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Eating Well on a Budget

by Anita H. King, DNP, FNP-C, FAADE

The economic downturn of recent years has been an eye-opener for nearly all Americans. Poverty levels are at an all-time high, and a growing number of people belong to the “new poor,” meaning that they were previously middle class. Everyone, it seems, is trying to stretch a dollar. This is especially true when it comes to food, since there is such a wide range of options (and prices) available.

Regardless of their economic situation, many people with diabetes hold the misperception that healthy foods are unaffordable. In reality, foods that are packed with nutrition can be both affordable and simple to prepare. Eating well is the cornerstone of diabetes treatment, although specific dietary recommendations vary somewhat based on the individual. A registered dietitian can help you develop a meal plan that fits your medical needs, food preferences, lifestyle, and budget.

Eating well on a budget may require a number of behavioral changes. You may be in the habit of buying convenience foods at the grocery store, getting fast-food meals from the drive-through, or eating out frequently. All three of these options can be expensive, unhealthy, or both. The first step in developing a budget-minded approach toward food is to consider whether you are spending more than you should on convenience foods and other nonessential expenses. Where does the cash in your wallet go? How much do you spend on cups of coffee or bottled water? Developing and following a food budget can make you both richer and healthier. This is true regardless of your income level; following a budget simply means managing your finances rather than letting your finances manage you.

Preparing and maintaining a budget may be a new habit for you. If this seems daunting, remember that a budget is simply a written or typed summary of your income and expenses, accounting for both fixed costs (mortgage or rent, heating, electricity, car payments, etc.) and discretionary spending. There are many resources for managing personal and household budgets available in bookstores, online, and at your local public library. If you are new to budgeting, be aware that it takes focus, discipline, and time (some experts say four weeks) to form a new habit. Don’t resolve to rid yourself of negative habits, like spending too much money on food or buying too much junk food. Instead, focus on a positive goal and take steps to keep it in the front of your mind. For example, set a monthly or yearly savings goal for food, then post that goal and the main steps you’ll take to achieve it on your refrigerator. It can help to have a reminder that the $50 you save every month translates into $600 for the year.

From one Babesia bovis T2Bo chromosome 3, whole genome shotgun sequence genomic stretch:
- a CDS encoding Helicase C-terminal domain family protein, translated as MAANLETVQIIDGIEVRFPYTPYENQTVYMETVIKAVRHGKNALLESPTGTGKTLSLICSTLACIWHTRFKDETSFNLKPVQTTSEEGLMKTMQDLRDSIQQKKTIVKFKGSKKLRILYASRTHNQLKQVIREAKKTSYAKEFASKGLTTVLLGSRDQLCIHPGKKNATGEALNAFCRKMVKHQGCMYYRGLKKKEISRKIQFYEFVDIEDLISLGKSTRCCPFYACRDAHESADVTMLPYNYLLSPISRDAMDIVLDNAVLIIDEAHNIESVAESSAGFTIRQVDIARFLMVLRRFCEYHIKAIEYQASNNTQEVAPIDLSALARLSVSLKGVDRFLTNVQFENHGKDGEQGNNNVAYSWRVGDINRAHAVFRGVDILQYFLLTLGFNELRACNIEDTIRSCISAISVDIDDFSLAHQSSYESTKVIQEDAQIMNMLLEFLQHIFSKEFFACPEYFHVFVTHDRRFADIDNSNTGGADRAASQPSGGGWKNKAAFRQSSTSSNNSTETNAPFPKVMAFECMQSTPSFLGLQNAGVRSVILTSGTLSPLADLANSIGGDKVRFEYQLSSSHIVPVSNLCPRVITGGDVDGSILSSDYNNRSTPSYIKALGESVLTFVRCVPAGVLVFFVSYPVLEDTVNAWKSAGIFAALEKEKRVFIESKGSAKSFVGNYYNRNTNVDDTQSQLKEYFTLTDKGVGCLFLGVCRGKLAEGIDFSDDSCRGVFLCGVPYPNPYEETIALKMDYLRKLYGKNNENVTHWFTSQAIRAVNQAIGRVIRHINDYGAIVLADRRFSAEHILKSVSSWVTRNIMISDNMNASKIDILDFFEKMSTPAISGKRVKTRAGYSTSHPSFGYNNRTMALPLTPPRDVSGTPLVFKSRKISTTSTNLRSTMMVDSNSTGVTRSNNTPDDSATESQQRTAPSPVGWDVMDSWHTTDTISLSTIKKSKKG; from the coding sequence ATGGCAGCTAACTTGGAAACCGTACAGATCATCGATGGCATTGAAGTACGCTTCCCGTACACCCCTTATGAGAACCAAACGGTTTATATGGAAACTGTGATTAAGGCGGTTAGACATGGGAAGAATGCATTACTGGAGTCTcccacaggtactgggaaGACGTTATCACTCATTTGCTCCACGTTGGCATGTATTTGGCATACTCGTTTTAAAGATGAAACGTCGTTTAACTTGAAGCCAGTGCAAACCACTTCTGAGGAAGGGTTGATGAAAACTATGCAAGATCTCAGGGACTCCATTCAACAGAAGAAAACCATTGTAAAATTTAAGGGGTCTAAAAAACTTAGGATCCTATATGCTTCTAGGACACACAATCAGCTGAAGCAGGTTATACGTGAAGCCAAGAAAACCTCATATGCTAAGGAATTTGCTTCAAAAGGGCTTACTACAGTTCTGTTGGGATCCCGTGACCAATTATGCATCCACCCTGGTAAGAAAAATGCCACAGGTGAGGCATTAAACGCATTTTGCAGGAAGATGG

Your entire family can participate in the household action plan for saving food dollars. They’ll benefit, too, from eating more nutritious foods, and you’ll likely have more time together the more you prepare healthful meals at home rather than eating out or buying premade foods. Your family will also likely feel the benefits if you improve your diabetes control through better eating and reduce your financial anxiety at the same time.

The following 12 tips and tactics offer suggestions for eating well on a budget.

Know yourself
Behavior changes will probably not be very sustainable if you buy items for salads when you are really a “meat and potatoes” sort of person. Take some time to honestly assess your personal preferences. Tally your food likes and dislikes, including low-calorie snacks and the meal schedule that best fits your lifestyle. Is your life a perpetual hurry that requires quick meal preparation, or are you an accomplished cook who loves to spend time in the kitchen? Do you prefer eating large meals three times a day, or are you a “grazer” who enjoys eating small amounts of food frequently? Evaluate the relationship between your thought patterns and food habits. Does stress or do emotions (positive or negative) lead you to eat impulsively, even when you’re not really hungry? Knowing your personal preferences, and your strengths and weaknesses, will help you in planning how to eat well on a budget.

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Statements and opinions expressed on this Web site are those of the authors and not necessarily those of the publishers or advertisers. The information provided on this Web site should not be construed as medical instruction. Consult appropriate health-care professionals before taking action based on this information.

 

 

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